Rolling Stone Magazine’s 500 Greatest Albums of All Time

Rolling Stone magazine’s October 2020 issue features an all new list of the 500 Greatest Albums of All Time.  It’s a fresh take on the magazine’s first such list published in 2003.  I pulled out my mint condition copy of that 2003 “Special Collector’s Issue” and sat down to compare the two lists.  And what an interesting comparison it is!

First observation: only two albums released since 2003 made it into the 2020 Top 20, and neither made the Top 10.  The 20th Century musical canon remains strong (further tidbits – only 17% of the albums on the 2020 list are from this century, and nearly one-third of the list is from the 70’s).  Second observation: despite the lack of infiltration of new albums into the Top 20, the 2020 versions of the Top 10 and Top 20 are almost unrecognizable from the 2003 versions.   Only two of the 2003 Top 10 are in the 2020 version, and only eight of the 2003 Top 20 survived to make the 2020 list.  So, why the wholesale reshuffling of the view of 20th Century music?  It’s all about the voters.

The group of voters Rolling Stone assembled to create the 2003 list was dominated by music critics, recording industry execs, broadcasters and the like.  Only 70 or so artists were polled, few of them women and few artists of color.   The 2020 voters included a much more diverse and inclusive pool of over 170 artists, and while older artists and non-artists were still represented, the new list creates a much more balanced picture of the breadth of musical influences that have shaped popular music.

The #1 album of all time?  What’s Goin’ On by Marvin Gaye.  The album was #6 on the 2003 list, behind no fewer than three Beatles albums. Here’s the famous lead single and title track.

Vaulting to #3 from a #30 ranking on the 2003 list is Joni Mitchell’s Blue. I’m not surprised that this masterpiece, which Rolling Stone characterizes as “a still-unmatched standard for confessional poetry in pop music”, got the recognition it deserves once more women singer-songwriters got the franchise.

The Miseducation of Lauryn Hill had only been out for five years when the 2003 list was published, and slotted in at #312. The 2020 list places it at #10. Hill broke all sorts of records at the time with this, her first, solo album: most first week album sales by a female artist ever, most Grammy nominations (10) and awards (5) for a female artist in one night ever. Here’s the #1 single.

Holiday Music Buying – Best of the New and Old

Now that Thanksgiving is in the rear view mirror, it’s fair to turn attention to holiday gifts.   In this era of downloads and Pandora, if you still enjoy the quaint custom of giving music to family and friends, here are some recommendations from the albums we’ve featured over the past year.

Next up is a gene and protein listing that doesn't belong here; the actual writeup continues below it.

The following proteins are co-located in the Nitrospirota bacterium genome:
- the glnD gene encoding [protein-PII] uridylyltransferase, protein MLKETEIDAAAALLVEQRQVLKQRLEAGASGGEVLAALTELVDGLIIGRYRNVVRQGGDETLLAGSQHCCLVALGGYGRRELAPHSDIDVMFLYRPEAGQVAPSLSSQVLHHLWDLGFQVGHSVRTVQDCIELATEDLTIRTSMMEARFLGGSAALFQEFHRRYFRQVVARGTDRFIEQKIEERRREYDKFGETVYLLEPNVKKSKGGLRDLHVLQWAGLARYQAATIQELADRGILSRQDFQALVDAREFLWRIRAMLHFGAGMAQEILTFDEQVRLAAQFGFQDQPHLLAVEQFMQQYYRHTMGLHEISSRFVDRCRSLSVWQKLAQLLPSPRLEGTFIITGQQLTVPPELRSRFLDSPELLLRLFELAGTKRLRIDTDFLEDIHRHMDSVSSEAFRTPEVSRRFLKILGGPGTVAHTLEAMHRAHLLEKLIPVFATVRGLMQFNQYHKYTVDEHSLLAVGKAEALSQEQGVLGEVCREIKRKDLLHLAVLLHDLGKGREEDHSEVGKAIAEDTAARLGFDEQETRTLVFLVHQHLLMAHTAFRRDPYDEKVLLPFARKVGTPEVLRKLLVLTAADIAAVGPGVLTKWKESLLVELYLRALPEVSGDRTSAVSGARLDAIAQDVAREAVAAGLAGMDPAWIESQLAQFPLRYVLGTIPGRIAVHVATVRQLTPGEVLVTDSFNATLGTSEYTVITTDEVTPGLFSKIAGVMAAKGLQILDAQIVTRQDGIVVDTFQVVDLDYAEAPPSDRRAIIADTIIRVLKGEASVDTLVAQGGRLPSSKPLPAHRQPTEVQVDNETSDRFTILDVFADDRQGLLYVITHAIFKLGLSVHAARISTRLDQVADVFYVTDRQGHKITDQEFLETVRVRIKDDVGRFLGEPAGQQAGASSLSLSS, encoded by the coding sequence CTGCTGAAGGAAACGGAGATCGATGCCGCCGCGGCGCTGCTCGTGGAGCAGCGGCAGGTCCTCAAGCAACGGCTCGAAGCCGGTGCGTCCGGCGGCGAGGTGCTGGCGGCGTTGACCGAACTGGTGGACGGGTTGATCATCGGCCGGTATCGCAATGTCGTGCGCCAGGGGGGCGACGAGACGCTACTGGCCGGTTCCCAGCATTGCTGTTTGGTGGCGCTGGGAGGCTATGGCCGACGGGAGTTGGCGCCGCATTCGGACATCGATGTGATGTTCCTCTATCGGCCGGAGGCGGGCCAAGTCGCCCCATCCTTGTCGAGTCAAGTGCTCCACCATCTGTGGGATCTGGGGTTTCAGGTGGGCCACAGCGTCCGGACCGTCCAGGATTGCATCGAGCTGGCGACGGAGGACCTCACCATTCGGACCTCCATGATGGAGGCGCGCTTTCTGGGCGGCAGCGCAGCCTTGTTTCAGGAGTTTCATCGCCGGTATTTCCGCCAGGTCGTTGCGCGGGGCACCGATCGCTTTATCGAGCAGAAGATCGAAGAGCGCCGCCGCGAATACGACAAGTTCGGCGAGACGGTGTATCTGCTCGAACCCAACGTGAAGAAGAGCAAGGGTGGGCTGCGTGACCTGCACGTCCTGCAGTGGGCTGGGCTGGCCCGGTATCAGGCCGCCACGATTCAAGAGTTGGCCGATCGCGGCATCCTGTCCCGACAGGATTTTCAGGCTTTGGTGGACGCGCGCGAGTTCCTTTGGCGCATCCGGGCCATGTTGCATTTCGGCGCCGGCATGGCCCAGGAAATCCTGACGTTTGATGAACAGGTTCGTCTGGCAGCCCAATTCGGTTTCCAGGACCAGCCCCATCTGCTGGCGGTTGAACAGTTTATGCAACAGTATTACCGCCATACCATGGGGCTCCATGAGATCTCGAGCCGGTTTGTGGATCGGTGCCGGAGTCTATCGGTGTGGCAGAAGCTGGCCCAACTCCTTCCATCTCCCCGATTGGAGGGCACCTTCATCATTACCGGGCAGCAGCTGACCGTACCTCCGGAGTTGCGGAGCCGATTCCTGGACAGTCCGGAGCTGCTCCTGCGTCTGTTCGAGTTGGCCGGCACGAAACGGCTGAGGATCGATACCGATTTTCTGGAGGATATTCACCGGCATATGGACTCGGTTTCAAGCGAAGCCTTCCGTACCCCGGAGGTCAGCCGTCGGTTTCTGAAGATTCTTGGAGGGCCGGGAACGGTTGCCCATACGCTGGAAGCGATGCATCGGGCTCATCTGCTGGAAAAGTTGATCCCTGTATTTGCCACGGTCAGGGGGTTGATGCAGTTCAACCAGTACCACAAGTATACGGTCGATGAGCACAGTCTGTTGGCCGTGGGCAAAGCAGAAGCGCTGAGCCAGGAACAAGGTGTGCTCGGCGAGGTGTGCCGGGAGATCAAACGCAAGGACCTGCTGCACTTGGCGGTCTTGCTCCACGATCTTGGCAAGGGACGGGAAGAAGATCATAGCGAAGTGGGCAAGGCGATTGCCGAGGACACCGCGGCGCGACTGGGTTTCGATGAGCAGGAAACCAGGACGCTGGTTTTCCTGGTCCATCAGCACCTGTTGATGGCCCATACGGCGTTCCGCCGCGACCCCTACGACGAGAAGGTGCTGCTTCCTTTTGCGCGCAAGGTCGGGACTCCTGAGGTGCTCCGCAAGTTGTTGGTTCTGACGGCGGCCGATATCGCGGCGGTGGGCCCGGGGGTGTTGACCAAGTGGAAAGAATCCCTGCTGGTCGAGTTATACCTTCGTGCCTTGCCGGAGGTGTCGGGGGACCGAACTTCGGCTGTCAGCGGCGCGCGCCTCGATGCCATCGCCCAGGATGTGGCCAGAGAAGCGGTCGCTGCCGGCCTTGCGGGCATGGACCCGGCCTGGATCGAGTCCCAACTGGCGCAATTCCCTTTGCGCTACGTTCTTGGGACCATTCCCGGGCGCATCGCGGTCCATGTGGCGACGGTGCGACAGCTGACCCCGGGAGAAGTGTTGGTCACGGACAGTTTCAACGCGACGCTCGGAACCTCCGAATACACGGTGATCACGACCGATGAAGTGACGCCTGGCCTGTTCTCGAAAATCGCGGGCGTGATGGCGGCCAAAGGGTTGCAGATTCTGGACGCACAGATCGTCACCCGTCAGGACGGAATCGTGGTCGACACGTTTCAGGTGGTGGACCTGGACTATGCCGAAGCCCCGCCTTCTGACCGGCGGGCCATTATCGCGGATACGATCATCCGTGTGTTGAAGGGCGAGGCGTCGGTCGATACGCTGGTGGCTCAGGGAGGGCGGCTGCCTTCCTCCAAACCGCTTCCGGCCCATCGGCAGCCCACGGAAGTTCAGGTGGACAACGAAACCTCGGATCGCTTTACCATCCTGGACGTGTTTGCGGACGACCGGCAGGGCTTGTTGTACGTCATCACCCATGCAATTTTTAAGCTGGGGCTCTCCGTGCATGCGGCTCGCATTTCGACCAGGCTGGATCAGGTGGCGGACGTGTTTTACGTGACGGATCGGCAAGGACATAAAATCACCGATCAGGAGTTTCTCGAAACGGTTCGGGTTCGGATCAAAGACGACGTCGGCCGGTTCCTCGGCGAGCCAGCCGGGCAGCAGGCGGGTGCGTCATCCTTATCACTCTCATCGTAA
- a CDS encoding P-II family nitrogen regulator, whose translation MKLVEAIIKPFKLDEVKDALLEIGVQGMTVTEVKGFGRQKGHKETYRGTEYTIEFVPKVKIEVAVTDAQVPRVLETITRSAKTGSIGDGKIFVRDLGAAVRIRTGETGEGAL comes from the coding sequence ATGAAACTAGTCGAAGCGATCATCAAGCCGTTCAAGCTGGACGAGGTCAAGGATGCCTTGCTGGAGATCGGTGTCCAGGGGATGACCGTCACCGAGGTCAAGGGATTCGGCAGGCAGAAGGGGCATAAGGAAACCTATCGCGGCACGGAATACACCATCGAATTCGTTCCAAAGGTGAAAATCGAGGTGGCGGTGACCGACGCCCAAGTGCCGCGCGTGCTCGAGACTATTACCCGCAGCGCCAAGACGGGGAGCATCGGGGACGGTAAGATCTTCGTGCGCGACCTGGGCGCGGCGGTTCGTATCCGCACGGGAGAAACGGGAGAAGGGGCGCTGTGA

Among new albums, Daft Punk’s “Random Access Memories”, Jake Bugg’s eponymous April release, and “The Colonel & The Governor” by Tommy Emmanuel and Martin Taylor are three superb choices.

Daft Punk weaves together a wide variety of influences and pulls in musicians like Omar Hakim and Nile Rodgers to add touches that can’t be synthesized.  “Random Access Memories” needs to be played a few times through to fully appreciate, but the investment of time is well worth it.

Jake Bugg’s eponymous album features a great set of songs ranging from raw rockers to soft acoustic ballads.    And Bugg is not resting on his laurels – he’s just released his second album this year, “Shangri La”.

“The Colonel & The Governor” is an exceptional instrumental jazz album from start to finish.  Two masterful musicians, complementing each other beautifully, on classic songs.

If you’d like to dig back into history and help round out a friend’s collection of classic albums, “Getz/Gilberto”, the groundbreaking Bossa Nova album, “Blue” by Joni Mitchell, and Stevie Wonder’s “Inner Visions” can’t be beat.

“Getz/Gilberto” introduced America to “The Girl from Ipanema” and many other Bossa Nova classics.  The mellow voices of Joao and Astrud Gilberto combined with Getz’s breathy sax are as intoxicating today as they were fifty years ago.

Joni Mitchell’s “Blue” includes many of her classic tunes as well as lesser known gems.  It’s a perfect album from start to finish – no filler. “River” is worth adding to your play list of sad, sentimental Christmas songs.

Stevie Wonder is – well – Stevie Wonder, and in a career of brilliance “Inner Visions” may the best of the best. The first track, “Too High”, features his trusty harmonica work and a great bass hook.

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John Mayer, Joni Mitchell and Neil Young – Solo and Acoustic

The opening track on John Mayer’s folk-tinged 2012 album “Born and Raised” is titled “Queen of California”.  The lyrics reference “Looking for the sun that Neil Young hung / After the gold rush of 1971”.  And hoping “there’s another color waiting for me” he recalls that “Joni wrote ‘Blue’ in a house by the sea”.  Let John set it up for you, then catch a 1970 performance of “California” from Joni Mitchell’s 4th album “Blue”.

Neil Young certainly has plenty in his catalog since “After the Gold Rush”, but his next album “Harvest” contained his only #1 song “Heart of Gold”.  Hang in there while he fiddles around with his harmonicas.

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